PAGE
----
Bring out the old-fashioned car games, such as “I spy” and “Who Am I?” which can give you a real insight into your children’s developing vocabulary or their understanding of popular culture and current affairs. Stack the iPod with a variety of playlists. Beware of overdoing the baby- or toddler-specific music; the Wiggles on loop will drive you mad. Audio books come into their own on road trips. Stephen Fry reading Harry Potter and Geoffrey Palmer reading Roald Dahl’s BFG are brilliant.

9. My kid’s a fussy eater. What happens if she doesn’t like the food?

Travelling with fussy eaters can be a challenge. Children will invariably eat if they are really hungry, and even if your child goes off their food for a few days, or is extremely picky, it is unlikely to have major health implications. Fill them up on rice, pasta, bread and other staples, offer fruit, and take advantage of hotel breakfast buffets to fuel them up on familiar cereals, pastries and eggs.

10.How can I ensure the kids don’t  forget the experience?

Get school aged kids to make a travel journal, where they write regular entries and stick interesting pieces of memorabilia, such as bus tickets or menus. Set up a family trip website and get the children to pull it all together. Get the kids to make a movie or a slide presentation from the footage you’ve taken – there are plenty of apps available.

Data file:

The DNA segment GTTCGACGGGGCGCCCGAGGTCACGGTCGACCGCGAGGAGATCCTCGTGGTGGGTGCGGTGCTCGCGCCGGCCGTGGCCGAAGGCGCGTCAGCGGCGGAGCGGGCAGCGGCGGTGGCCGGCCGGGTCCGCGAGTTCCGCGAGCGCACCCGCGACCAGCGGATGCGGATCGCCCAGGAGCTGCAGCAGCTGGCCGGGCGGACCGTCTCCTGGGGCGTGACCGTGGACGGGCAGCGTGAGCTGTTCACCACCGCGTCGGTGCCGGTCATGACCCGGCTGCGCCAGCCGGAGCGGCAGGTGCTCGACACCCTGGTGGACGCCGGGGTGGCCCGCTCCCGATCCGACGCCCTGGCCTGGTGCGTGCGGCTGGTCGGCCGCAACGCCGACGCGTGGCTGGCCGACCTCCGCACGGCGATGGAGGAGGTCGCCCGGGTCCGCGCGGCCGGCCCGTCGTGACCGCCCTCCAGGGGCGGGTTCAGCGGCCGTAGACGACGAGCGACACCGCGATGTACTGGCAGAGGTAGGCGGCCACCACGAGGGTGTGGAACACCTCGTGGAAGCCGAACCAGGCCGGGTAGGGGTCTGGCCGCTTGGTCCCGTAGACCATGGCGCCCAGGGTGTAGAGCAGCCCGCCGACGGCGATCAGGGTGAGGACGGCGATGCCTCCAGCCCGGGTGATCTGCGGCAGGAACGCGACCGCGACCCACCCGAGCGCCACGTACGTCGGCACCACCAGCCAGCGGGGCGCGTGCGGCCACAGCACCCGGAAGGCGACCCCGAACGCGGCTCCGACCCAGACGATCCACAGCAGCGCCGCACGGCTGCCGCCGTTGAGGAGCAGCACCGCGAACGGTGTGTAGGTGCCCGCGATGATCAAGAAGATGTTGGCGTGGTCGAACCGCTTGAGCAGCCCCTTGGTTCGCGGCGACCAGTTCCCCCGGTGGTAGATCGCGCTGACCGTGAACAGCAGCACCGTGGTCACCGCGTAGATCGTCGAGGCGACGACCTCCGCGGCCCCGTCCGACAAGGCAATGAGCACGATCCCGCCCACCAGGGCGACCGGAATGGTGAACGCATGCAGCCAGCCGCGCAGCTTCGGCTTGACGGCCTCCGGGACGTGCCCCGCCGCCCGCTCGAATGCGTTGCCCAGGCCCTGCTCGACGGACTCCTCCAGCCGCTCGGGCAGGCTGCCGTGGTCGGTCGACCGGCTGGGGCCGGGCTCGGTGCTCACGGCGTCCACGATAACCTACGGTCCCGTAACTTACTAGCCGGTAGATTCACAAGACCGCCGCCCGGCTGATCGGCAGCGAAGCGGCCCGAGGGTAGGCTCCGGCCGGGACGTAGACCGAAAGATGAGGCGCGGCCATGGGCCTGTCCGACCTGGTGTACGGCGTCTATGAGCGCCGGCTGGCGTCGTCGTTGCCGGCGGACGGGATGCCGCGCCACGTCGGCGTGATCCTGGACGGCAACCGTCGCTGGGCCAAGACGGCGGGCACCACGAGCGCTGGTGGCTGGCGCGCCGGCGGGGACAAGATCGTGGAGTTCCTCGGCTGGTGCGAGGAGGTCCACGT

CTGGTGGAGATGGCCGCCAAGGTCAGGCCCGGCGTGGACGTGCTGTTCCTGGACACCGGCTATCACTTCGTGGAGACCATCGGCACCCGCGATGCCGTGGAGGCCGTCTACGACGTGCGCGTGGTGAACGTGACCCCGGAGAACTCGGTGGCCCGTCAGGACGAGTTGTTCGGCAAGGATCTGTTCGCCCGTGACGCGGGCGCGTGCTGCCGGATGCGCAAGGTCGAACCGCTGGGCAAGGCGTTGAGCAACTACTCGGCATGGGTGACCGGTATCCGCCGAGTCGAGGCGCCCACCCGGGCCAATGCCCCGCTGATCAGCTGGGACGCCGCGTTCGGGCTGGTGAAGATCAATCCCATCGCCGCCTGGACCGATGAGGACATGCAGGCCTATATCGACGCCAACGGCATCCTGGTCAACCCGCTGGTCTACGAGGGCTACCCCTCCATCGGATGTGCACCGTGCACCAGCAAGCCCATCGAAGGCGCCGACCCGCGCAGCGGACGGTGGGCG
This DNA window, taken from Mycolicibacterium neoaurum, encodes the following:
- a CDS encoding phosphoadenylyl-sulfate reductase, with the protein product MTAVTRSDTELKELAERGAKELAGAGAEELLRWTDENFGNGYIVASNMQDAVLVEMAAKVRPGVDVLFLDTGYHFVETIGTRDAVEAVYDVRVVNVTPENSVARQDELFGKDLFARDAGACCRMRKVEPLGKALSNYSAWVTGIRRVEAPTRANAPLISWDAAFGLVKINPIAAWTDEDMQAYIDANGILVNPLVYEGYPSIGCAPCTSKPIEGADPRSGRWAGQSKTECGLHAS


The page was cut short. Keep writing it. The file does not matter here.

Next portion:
Visit Sally’s Travel Without Tears website where you can order the book ($19.99, or $9.99 as an e-book) and subscribe for trip inspiration and advice. You can also follow via Facebook

Leave a comment below telling us about your worst travel experience with kids before 5pm (AEST) Thursday 28 August 2014 to win 1 of 3 copies of Travel without Tears by Sally WebbYou must be a member of Temple & Webster to enter, and you may only enter once. We’ll pick our favourite comments and contact the winners via Facebook or email by Friday 5 September 2014. If we are unable to contact the winner(s) within 30 days we’ll pick an alternative winner. Good luck!

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Karen McCartney has pinned 25 well-styled shelves to a brand new Pinterest board. Here she shares 10 great examples, and explains why they work and what to avoid. If you need more storage (and who doesn’t), check out our Off the Shelf sale event.

Image via Pinterest

There is something infinitely pleasing about this combination of white, cream and biscuit coloured crockery. Open shelving becomes a decorative asset when you have the right things to display. Within the confines of this colour palette anything goes, and bowls can be stacked with plates, cups etc. This arrangement also has the benefit of sitting directly above the sink so is practical as well as visually pleasing. Beware of...bright colours creeping in

Image via Remodelista